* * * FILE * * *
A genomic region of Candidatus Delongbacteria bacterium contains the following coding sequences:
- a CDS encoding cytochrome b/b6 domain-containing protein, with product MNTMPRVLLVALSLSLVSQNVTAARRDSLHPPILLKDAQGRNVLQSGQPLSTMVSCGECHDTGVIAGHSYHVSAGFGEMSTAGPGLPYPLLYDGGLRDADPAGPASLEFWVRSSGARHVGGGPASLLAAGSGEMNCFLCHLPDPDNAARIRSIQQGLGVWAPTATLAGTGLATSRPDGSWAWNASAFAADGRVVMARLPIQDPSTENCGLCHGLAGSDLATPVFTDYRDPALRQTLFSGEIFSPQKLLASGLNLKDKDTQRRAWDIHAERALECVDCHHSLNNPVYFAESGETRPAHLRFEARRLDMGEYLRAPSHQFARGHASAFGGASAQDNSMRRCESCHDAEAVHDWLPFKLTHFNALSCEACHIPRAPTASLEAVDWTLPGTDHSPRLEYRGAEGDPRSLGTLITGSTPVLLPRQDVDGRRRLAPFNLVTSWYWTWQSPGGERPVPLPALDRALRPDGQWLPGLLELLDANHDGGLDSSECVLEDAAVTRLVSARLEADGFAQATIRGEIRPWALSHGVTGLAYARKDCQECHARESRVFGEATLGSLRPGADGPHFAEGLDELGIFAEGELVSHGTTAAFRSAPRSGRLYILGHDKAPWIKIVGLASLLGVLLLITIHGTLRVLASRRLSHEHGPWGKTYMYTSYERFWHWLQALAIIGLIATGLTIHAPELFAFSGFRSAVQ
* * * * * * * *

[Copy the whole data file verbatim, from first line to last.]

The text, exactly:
A genomic region of Candidatus Delongbacteria bacterium contains the following coding sequences:
- a CDS encoding cytochrome b/b6 domain-containing protein, with product MNTMPRVLLVALSLSLVSQNVTAARRDSLHPPILLKDAQGRNVLQSGQPLSTMVSCGECHDTGVIAGHSYHVSAGFGEMSTAGPGLPYPLLYDGGLRDADPAGPASLEFWVRSSGARHVGGGPASLLAAGSGEMNCFLCHLPDPDNAARIRSIQQGLGVWAPTATLAGTGLATSRPDGSWAWNASAFAADGRVVMARLPIQDPSTENCGLCHGLAGSDLATPVFTDYRDPALRQTLFSGEIFSPQKLLASGLNLKDKDTQRRAWDIHAERALECVDCHHSLNNPVYFAESGETRPAHLRFEARRLDMGEYLRAPSHQFARGHASAFGGASAQDNSMRRCESCHDAEAVHDWLPFKLTHFNALSCEACHIPRAPTASLEAVDWTLPGTDHSPRLEYRGAEGDPRSLGTLITGSTPVLLPRQDVDGRRRLAPFNLVTSWYWTWQSPGGERPVPLPALDRALRPDGQWLPGLLELLDANHDGGLDSSECVLEDAAVTRLVSARLEADGFAQATIRGEIRPWALSHGVTGLAYARKDCQECHARESRVFGEATLGSLRPGADGPHFAEGLDELGIFAEGELVSHGTTAAFRSAPRSGRLYILGHDKAPWIKIVGLASLLGVLLLITIHGTLRVLASRRLSHEHGPWGKTYMYTSYERFWHWLQALAIIGLIATGLTIHAPELFAFSGFRSAVQ